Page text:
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The Somalia NGO Consortium promotes information sharing, cooperation and joint advocacy initiatives amongst local and international NGOs working in Somalia and Somaliland through the following activities:

Provides a forum for and actively supports members to promote dialogue, collaboration, learning experiences and information exchange

Regularly shares information collectively and advise NGOs bilaterally

Represents Consortium members to governments, UN agencies, donor groups, and multilateral organisations at local, national, and international level.

Facilitates and supports advocacy initiatives, including raising public awareness of programming in Somalia, on behalf of the membership

Ensures synergy of Consortium objectives and activities with the NGO Safety Programme (NSP), providing specialised, coordinated and focused security management support to reduce risks posed to personnel and assets

Recent News



Somalia is not only one of the most remittance-depenedent countries in the world, it also faces a unique set of challenges in its effort to maintain remittance inflows. Unlike the remittance industry in many countries, Somalia's money transfer system is transparent, affordable and accessible to custormers. Remittances to Somalia amount to approximately $ 1.3  billion a year. Remittances are a lifeline for many Somalis, providing them with a means to meet their immediate needs for food, shelter, clothing and other basic necessities as well as open and sustain small businesses, send children to school, and invest in their communities. Remittances to women, in particular, result in investments in education, health and nutrition. Remittance account for between 25 and 45 percent of Somalia's economy and exceed the amount it receives in humanitarian aid, development aid and foreign direct investment combined. As Somali money transfer operators lose their bank accounts, Somali families lose their only formal or transparent channel through which to send money. Somalia needs long-term support to build sustainable financial institutions as well as urgent help to maintain its current remittance flows.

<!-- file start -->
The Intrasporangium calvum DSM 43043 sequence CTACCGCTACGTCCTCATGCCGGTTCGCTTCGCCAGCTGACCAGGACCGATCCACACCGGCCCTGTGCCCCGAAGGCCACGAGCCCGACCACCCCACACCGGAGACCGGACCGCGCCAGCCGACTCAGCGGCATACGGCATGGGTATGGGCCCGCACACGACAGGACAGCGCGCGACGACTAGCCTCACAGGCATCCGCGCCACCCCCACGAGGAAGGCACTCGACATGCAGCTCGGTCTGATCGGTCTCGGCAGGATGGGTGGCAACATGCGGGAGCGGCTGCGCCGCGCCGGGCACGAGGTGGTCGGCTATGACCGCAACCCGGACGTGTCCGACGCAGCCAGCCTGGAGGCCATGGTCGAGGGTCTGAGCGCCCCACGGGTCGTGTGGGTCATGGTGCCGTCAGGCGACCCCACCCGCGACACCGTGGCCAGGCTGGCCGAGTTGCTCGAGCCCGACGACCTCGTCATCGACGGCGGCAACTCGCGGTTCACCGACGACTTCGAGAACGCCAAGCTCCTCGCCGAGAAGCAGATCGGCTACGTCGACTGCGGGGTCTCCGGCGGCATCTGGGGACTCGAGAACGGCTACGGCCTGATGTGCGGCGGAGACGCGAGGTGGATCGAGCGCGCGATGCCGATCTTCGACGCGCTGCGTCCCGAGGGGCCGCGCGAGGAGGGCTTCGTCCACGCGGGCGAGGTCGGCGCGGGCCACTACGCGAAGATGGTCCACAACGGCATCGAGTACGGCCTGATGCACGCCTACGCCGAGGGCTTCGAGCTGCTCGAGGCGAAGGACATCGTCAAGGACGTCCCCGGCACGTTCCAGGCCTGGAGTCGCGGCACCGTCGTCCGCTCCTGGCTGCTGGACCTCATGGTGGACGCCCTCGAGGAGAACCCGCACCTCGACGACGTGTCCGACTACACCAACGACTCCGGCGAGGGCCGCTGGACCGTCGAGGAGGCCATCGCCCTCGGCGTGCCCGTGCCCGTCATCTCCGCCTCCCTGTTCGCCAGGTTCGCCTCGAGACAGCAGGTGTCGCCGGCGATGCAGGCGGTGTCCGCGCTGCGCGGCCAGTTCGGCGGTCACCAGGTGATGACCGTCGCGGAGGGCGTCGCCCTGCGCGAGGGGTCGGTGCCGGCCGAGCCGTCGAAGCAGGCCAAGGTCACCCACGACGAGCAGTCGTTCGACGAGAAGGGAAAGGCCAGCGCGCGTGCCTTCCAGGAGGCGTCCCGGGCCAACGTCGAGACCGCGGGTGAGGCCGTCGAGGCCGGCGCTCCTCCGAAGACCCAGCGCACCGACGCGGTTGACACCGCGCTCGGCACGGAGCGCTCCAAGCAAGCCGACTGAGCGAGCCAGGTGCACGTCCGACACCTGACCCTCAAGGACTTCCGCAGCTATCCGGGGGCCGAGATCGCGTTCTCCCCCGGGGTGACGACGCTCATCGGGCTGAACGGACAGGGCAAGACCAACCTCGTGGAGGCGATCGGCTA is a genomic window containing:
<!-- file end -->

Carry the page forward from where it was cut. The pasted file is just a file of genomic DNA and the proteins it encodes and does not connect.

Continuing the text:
Following MTO closures in Kenya after the horrific April Al Shabaab attack on Garissa University College that left at least 148 people dead, discussions to finding a plausible permanent solution to this issue have been on-going. As of Thursday June 18, 13 MTOs or hawalas that were suspended by the government two months ago over allegations of financing terrorism will soon re-open after President Uhuru Kenyatta issued an order to that effect. In a written statement from State House, the President directed the Central Bank of Kenya to immediately issue comprehensive regulations that guide the operations of the firms, upon which their suspension would be lifted. Some of the money remittance firms that are set to reopen include Dahabshill Money Transfer Ltd, UAE Exchange Transfer Ltd among others. Before the 13 MRPs were suspended, they were licensed and regulated by the Central Bank of Kenya while their financial transactions were monitored by the Financial Reporting Centre, a state agency that works to combat financial crimes such as money laundering and financing of terrorism among others. There have been indications that the regulations will be enhanced further to seal any loopholes that may have existed. Reopening of MTOs is well received particularly within the NGO fraternity.

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Who, What, Where


Get up to date information about programmes running in Somalia by viewing our Who, What, Where map.

The interactive WWW map tracks operational presence in Somalia, and is meant to increase cooperation and coordination between the Consortium members and other organisations.

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